Oklahoma has won the past four meetings heading into Saturday's latest showdown.
By BOB HARIG
Published October 7, 2004
They started each of the past four seasons as national title contenders, and ended ranked among the elite. Their fans are some of the most rabid in the country, their facilities second to none, their recruiting base the stuff of dreams. All is in place for college football glory.
Except, the Texas Longhorns can't seem to get past this week on the schedule.
There awaits Oklahoma again, longtime rival and recent nemesis.
The Longhorns (4-0), ranked fifth heading into Saturday's annual Red River Shootout at the Cotton Bowl in Dallas, have lost four straight to the second-ranked Sooners (4-0) by an average of 31 points. Last year, it was an embarrassing 65-13 drubbing that again left the Longhorns scratching their heads and coach Mack Brown searching for answers.
Most observers agree that the two storied programs are not that different. This border battle is played out in recruiting, and Texas gets its share of quality talent. Victories have been numerous. Except when it comes to Oklahoma.
"People like to say we're mentally out of it before we even step on the field," defensive tackle Rod Wright said. "We run away from it. We want to deny it. We'd like to believe that we weren't. But as I think about it, we were ... These last couple of games we've been battling ourselves. We've been helping them beat us."
Much of the heat has fallen on Brown, who for all his success, all his recruiting prowess and impressive turnaround jobs at programs such as North Carolina and Texas, never has won a conference championship.
Brown made the Tar Heels an Atlantic Coast Conference contender and put together a 69-46-1 record in 10 years after starting with consecutive 1-10 seasons. But he could never beat Florida State.
At Texas, Brown defeated the Sooners in his first two seasons, including Bob Stoops' first year at OU. But since then, Stoops, the former Florida defensive coordinator, has had his way with Brown. The Sooners won the 2000 national title and contended for it last year. Texas, because it has been unable to win this key Big 12 South matchup, has been left to commiserate.
Brown, to his credit, makes no excuses.
"I'm responsible for the last four years, not the players. It's on me," said Brown, who is 63-18 at Texas. "I'm the constant. I need to do a better job with our team. ... That's what's been disappointing. I've done a poor job preparing for this game. Bob has done a better job."
Brown, whose last victory over OU was 38-28 in 1999, is a former Oklahoma assistant. For the third time in four years, both teams enter the game undefeated and ranked in the top five.
This is the 99th meeting in the series that began in 1900, but Texas has not lost five in a row to Oklahoma since 1971 to 1975.
Any number of theories have been presented as reasons for the slide, among them that Brown is a weak game coach who doesn't adjust well. Another is that his teams have not been physical enough.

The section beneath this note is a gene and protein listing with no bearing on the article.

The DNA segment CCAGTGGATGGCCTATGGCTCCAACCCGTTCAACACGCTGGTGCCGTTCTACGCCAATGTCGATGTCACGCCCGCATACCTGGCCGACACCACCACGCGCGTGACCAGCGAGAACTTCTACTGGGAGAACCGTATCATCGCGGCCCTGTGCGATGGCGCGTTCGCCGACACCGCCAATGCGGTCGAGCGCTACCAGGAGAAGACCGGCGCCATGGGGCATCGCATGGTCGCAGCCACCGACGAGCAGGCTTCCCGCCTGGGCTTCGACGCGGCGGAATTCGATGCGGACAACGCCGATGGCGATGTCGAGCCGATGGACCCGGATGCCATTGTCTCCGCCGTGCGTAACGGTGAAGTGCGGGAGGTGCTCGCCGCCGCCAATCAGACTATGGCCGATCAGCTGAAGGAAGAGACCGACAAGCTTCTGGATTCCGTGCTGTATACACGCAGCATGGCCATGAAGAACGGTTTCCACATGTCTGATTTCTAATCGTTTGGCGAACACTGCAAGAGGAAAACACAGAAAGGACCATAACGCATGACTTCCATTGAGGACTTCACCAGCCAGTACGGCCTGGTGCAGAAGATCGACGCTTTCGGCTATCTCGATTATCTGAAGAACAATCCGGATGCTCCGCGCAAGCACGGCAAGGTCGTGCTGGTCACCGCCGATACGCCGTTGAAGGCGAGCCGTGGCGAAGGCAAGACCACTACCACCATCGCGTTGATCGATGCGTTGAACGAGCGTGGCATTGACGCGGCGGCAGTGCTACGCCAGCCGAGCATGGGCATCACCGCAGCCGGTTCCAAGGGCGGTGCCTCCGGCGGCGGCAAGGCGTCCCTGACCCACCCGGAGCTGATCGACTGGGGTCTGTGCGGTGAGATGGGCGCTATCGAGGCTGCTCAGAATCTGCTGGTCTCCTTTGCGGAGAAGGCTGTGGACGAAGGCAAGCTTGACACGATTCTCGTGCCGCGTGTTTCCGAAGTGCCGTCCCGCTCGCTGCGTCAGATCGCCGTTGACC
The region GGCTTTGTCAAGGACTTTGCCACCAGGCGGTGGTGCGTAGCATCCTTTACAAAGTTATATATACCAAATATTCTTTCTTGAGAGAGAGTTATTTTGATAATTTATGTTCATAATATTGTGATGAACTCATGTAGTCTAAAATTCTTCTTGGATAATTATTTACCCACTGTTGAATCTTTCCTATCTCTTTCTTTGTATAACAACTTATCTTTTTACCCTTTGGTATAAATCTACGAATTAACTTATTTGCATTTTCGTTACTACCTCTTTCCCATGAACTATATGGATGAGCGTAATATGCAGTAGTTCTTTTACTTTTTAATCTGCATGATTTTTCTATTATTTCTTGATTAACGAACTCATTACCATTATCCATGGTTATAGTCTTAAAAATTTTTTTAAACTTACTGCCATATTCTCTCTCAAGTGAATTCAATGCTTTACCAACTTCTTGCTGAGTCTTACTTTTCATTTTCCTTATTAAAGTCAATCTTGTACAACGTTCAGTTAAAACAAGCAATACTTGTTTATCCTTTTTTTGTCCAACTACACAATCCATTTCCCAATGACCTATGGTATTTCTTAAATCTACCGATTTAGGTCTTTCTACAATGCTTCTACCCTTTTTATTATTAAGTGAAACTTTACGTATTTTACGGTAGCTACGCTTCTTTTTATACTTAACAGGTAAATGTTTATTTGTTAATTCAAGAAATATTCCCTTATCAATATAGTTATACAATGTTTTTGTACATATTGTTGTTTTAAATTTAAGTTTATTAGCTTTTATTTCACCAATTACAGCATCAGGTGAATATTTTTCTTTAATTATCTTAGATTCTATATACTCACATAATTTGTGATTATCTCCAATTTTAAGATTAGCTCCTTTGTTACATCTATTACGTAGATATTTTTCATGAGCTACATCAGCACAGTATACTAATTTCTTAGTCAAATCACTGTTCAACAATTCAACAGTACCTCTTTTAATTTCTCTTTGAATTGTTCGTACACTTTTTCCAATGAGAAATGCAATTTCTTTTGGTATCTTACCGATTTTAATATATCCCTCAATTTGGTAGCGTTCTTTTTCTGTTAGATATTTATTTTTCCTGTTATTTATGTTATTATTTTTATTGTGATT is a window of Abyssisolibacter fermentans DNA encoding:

This year, Brown shook up his defensive staff, bringing in former Arizona and Hawaii coach Dick Tomey and Greg Robinson, who was the Kansas City Chiefs' former defensive coordinator.
"They bring in great experience," Brown said. "You can't get a better resume. They brought me some great practice thoughts, team building, toughness. We've done a better job in our offseason program. We're a tougher football team, and this team has played more consistently. We expect to do well."
But what if things start off poorly? Texas has not reacted well when it gets behind.
"People say they defeat us with their swagger before the game, and some of that is true," Wright said. "Once they get up and we face some adversity the previous losses come back and start beating us again."
"We've gotten better as far as responding to adversity, that's how you judge a good team," senior linebacker Derrick Johnson said. "When something bad happens, you bounce back. You have to have a short memory. You have to go to the next play. I'm a senior and I'm probably better at forgetting. You have a full game to play."
One area where the Longhorns must do better is against OU quarterback Jason White. In his games against Texas, the 2003 Heisman Trophy winner has completed nearly 70 percent of his passes (67-of-96) with nine touchdowns and 859 yards, and OU has allowed only two sacks for 14 yards in losses.
Last year, White went 17-of-21 for 290 yards and threw to nine receivers.
Only one player on the Texas roster, tight end Bo Scaife, was around for the last win over Oklahoma. Scaife is a sixth-year senior who has missed two seasons with knee injuries. He was a freshman in '99.
"We've got to win and I think we're in a good position to do it," Scaife said. "There's just something about this team I see that's different. It's more blue collar. Hopefully everyone will see that Saturday."